Hot Stove Rule and Employee Discipline

“NO…NO…HOT!” I said, as my toddler reached for the stove. “HOT!”

Fair and effective employee discipline has the same characteristics as a “Red Hot Stove:” forewarning, immediate, consistent and impartial. According to leadership expert Douglas McGregor, all four should be applied to employee discipline.

Forewarning: The closer you get to the red coils, the hotter it gets. You are forewarned if you touch it, you will get burned.

The Hot Stove at Work: Providing detailed warning of expectations in advance is essential. A clear link is made between performance standards, prior warnings, and consequences for unmet expectations. Standards don’t seem conjured up out of thin air. Best of all, the stove [supervisor] feels no “guilt” about later imposing discipline because the employee, despite being warned, chose their behavior.

Immediate: Touch a hot stove and, you know instantly, you have done something wrong.

The Hot Stove at Work: Discipline must occur immediately ensuring the individual will see a clear link between their behavior and the outcome. The more time between the employee’s poor performance and the supervisor’s reaction, the less effective the discipline. And, when time is allowed to pass, people tend to convince themselves they are not at fault. So, don’t wait for the “mandatory evaluation, a more “convenient” time, or (and I’ve actually seen this happen) wait and hope the employee transfers or retires.

Consistent: When you touch a hot stove, it always burns.

The Hot Stove at Work: Discipline does not differ, for the same offense, from one person to the next. Most egregious of offense is when a supervisor “touches the stove” yet, reprimands employees for the same behavior. Nothing fuels resentment like inconsistent discipline.

Impersonal: Whoever touches the stove will be burnt. It doesn’t burn some people and not others.

The Hot Stove at Work: Discipline should reflect the offense … not the person who committed it. Focus on the act, not the individual. It doesn’t matter who the employee is; the boss’s best friend, uncle, someone who is experiencing personal crisis …
The supervisor doesn’t dread disciplining; nor should the employee feel resentment because the discipline is a response to the behavior.
The stove only burns the one who touched it and no one else. Think of how many rules, regulations and penalties are imposed on the many because of the few who actually needed discipline.

When disciplining an employee, your conversations about their performance can include a review all four “hot stove” conditions:

Forewarning– “You knew what would happen, and still you chose to [touch the stove.]”
Immediate – “Just now, you [touched the stove.] As a result …”
Consistent – “Anyone who [touches the stove] gets burned.”
Impersonal – “You are getting burned because you chose to [touch the stove.] ”

The word “discipline” has its roots in the Latin word discere, which means “to learn.” Use the Red Hot Stove Rule to apply discipline fairly and effectively. Discipline, done well, can give your employees an opportunity to grow and learn.

Succeeding in Today’s Experience Economy

In their collaborative book, The Experience Economy: Work is Theatre and Every Business a Stage, authors Pine and Gilmore illustrate how the Industrial Economy supplanted Agrarian Economy—which in turn supplanted the Service Economy.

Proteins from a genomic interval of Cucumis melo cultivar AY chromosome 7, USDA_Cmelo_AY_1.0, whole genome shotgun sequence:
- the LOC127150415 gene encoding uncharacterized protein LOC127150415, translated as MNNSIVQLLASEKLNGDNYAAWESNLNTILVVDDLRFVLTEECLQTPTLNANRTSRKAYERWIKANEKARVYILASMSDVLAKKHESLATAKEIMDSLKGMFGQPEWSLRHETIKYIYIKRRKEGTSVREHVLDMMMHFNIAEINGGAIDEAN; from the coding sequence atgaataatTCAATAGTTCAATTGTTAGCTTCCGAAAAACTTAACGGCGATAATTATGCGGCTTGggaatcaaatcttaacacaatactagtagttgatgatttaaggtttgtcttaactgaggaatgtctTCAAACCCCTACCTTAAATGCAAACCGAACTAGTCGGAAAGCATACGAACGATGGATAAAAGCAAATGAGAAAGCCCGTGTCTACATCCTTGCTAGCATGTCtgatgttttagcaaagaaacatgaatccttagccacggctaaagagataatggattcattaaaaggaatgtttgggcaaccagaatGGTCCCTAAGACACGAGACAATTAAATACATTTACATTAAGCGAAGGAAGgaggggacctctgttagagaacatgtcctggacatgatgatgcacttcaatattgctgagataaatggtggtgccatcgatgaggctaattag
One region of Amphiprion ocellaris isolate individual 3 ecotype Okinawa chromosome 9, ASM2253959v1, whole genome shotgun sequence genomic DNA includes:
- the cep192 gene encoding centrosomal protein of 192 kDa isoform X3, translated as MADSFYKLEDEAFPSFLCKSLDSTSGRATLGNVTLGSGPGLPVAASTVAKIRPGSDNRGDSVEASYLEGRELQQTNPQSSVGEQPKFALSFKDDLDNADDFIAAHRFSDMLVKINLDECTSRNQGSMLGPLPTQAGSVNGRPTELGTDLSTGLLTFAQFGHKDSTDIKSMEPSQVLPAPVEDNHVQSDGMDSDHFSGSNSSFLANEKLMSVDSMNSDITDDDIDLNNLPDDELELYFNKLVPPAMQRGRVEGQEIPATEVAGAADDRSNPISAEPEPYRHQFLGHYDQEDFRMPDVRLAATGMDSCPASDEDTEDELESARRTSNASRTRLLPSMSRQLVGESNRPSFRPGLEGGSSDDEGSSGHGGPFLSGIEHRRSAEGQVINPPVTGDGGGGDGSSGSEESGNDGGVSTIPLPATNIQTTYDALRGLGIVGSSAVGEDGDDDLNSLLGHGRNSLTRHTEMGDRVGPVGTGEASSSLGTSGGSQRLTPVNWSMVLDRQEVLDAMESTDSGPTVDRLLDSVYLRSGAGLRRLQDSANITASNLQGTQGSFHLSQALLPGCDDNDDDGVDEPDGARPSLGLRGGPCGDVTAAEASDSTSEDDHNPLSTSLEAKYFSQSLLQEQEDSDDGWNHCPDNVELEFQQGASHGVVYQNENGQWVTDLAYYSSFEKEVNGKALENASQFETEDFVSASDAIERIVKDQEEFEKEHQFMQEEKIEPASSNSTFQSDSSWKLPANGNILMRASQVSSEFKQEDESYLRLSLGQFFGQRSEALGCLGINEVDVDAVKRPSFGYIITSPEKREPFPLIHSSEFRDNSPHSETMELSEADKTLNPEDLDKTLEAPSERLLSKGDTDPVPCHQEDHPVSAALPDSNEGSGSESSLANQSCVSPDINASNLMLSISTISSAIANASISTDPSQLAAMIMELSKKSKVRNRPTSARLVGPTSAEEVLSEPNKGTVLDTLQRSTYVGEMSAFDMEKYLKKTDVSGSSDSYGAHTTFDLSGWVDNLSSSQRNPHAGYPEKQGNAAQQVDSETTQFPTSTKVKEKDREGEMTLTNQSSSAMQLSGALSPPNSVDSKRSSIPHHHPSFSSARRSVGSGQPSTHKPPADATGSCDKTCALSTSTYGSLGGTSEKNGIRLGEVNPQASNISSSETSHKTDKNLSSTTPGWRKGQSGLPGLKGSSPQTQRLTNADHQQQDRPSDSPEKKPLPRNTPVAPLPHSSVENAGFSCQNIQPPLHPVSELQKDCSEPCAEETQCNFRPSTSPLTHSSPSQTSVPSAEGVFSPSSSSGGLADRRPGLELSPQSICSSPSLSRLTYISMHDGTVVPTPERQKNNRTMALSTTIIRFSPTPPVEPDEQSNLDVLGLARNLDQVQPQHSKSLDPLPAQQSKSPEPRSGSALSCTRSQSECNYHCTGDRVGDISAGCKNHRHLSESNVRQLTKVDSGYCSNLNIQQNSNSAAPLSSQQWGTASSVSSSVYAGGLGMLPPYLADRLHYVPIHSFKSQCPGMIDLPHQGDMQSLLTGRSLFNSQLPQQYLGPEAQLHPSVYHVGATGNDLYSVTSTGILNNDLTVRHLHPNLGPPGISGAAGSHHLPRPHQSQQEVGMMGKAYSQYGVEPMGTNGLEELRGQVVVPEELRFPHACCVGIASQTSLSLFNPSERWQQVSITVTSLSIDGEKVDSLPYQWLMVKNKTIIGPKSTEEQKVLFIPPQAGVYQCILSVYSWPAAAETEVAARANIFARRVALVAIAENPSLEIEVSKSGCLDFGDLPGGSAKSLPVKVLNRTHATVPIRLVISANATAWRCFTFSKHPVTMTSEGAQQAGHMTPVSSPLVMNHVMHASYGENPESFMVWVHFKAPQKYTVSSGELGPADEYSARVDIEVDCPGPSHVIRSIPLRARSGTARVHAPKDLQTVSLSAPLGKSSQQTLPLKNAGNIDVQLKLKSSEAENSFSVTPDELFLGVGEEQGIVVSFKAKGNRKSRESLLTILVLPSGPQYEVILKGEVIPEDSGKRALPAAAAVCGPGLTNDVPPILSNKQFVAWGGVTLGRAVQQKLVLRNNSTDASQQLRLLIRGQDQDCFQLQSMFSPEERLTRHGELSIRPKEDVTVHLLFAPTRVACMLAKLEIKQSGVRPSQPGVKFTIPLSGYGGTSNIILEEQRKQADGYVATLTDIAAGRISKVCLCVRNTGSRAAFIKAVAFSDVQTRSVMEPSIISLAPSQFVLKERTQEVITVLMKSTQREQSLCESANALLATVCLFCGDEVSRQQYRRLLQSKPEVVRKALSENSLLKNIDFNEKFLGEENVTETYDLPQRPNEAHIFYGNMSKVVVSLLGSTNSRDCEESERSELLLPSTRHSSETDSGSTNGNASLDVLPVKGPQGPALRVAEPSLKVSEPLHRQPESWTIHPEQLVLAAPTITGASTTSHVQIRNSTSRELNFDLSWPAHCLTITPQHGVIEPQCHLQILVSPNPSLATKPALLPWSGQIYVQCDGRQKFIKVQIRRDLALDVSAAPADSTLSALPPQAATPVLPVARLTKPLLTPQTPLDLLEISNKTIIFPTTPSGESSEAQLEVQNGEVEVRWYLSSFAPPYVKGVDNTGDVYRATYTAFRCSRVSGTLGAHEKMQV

Today, the economic offerings bar is once again, being raised. In this shift into Experience Economy, we find goods and services pose as mere commodities, and are no longer enough.

 

This is a fundamental shift in the very fabric of the economy,” say Pine and Gilmore. “As traditional goods and services increasingly become commoditized, companies must stage experiences and guide transformations to establish differentiation and generate economic value.”

Experiences are memorable events, engaging each customer in inherently personal ways. Tom Peters, author of In Search of Excellence, tells business leaders:

“Follow the gospel of ‘Experience Marketing’ in all you do. The shrewdest marketers today tell us that selling a ‘product” or ‘service’ is not enough in a crowded marketplace for everything. Every interaction must be reframed as a … Seriously Cool Experience.”

Some service economy exemplars recognized by Pine and Gilmore:

Cerritos Library in Cerritos California uses themed spaces to display and define library’s collection. A stone paved “Main Street” link Shop-like spaces housing services including, City Hall After-hours, the Friends of the Library Store, Local History Room, and Special Collections and Exhibits.
The Geek Squad repairs computers while entertaining patrons with a Dragnet-like theme. Employees arrive in black and white cars attired as “geeks” in black slacks, white shirts and ties, high-water pants, white socks, displaying a badge identifying computer service and repair expertise.
American Girl Dolls and accessories retail offers an extensive “menu” of experiences including tea parties, birthday parties, even slumber parties where your child and friends can enjoy a sleepover in any American Girl store.
Mid-Columbia Hospital in The Dalles Oregon which was recognized by US News and World Report for innovative, customer-focused services. Patients choose room décor, hospital gowns, and health care services. Patients and their families also enjoy great access to an extensive medical library where they can research their illness and treatment options.

How can your organization profit from today’s experience economy? Smart companies are attracting customers and increasing revenues by wrapping high-value experiences around their products and services these key marketing questions:

• Defining “experiences” differentiating from standard products and services?
• How can we perpetually provide unforgettable, inherently personal experiences informing, connecting, engaging our customers, encouraging them to come back for more?
• How can we refresh the experience, assuring our customer will not become bored?
• How will we integrate experience into marketing campaigns?
• How can we recruit, train, and inspire team members to believe themselves to be
performers in real life? Truly believe Theater is not a metaphor rather, a way of doing business.

Pine and Gilmore warn “Those businesses that relegate themselves to the diminishing world of goods and services will be rendered irrelevant. To avoid this fate, you must learn to stage a rich, compelling experience.”